- Candidates must have been a resident of Syria for at least the last ten consecutive years. This excludes opposition figures because those who have not been arrested have been forced to flee the country.
- Never having been convicted of a felony or misdemeanor cuts out any opposition figures who have remained in the country (and many who have fled), as the Syrian regime has a history of arresting political dissidents, and of arbitrary detentions (according to the regime’s own reporting it has tried around 30,000 Syrians on terrorism charges alone in the past two years). Most members of the opposition’s political leadership spent time in regime prisoners long before the war started for their work on democratic reforms and human rights. Current head of the Syrian Opposition Coalition, Ahmed Jarba, has been arrested twice.
- The two regime-vetted challengers running against Assad are little-known quantities that few are taking seriously. Many Syrian voters in Lebanon could not even remember their names. In a recent interview, one of the challengers described the Syrian conflict as the product of a “global conspiracy.” A description remarkably similar to the regime’s standard line.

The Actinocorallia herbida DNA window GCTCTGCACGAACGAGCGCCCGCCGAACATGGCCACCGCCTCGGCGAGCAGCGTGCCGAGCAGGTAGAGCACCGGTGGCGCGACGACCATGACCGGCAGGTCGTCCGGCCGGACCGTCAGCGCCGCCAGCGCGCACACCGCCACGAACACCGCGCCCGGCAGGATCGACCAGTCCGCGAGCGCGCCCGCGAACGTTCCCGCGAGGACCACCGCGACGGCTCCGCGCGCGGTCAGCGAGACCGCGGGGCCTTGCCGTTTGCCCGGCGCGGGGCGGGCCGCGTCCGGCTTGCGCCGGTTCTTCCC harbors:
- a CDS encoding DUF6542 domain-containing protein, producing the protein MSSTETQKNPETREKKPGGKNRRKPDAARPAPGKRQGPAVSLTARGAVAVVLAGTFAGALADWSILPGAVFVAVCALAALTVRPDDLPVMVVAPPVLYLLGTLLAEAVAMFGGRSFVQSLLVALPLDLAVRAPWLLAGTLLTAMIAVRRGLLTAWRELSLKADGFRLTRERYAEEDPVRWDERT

With all of these changes, more than half of all Syrians will be prevented from voting even if they want to. These de jure attempts at election-fixing and disenfranchisement sit on top of a mountain of de facto changes that alone would be enough to earn the elections the title of farce.
Around 40% of all Syrians have been displaced from their homes, with at least 6.5 million internally displaced persons in Syria, and an additional 2.8 million registered with the UN as refugees in neighboring countries. Heavy fighting continues across the country, with the regime continuing its attacks on civilian centers, and there are large parts of Syria that are no longer under government control. The shifting demographics mean that few Syrians who are openly anti-Assad are left in areas under regime control. Urban areas considered friendly to the opposition have been purposefully demolished. Opposition areas like central Aleppo, that the regime has had trouble reaching by land, have been subjected to unending air campaigns of barrel bombing and ballistic missiles, forcing most residents to flee. Worse still, the regime has made it difficult for the displaced to resettle in regime-held areas, preventing them from renting homes in Damascus. There are also reports that the regime is seizing property and land in depopulated areas to prevent those with pro-opposition sympathies from returning, suggesting that a sort of demographic re-engineering is taking place.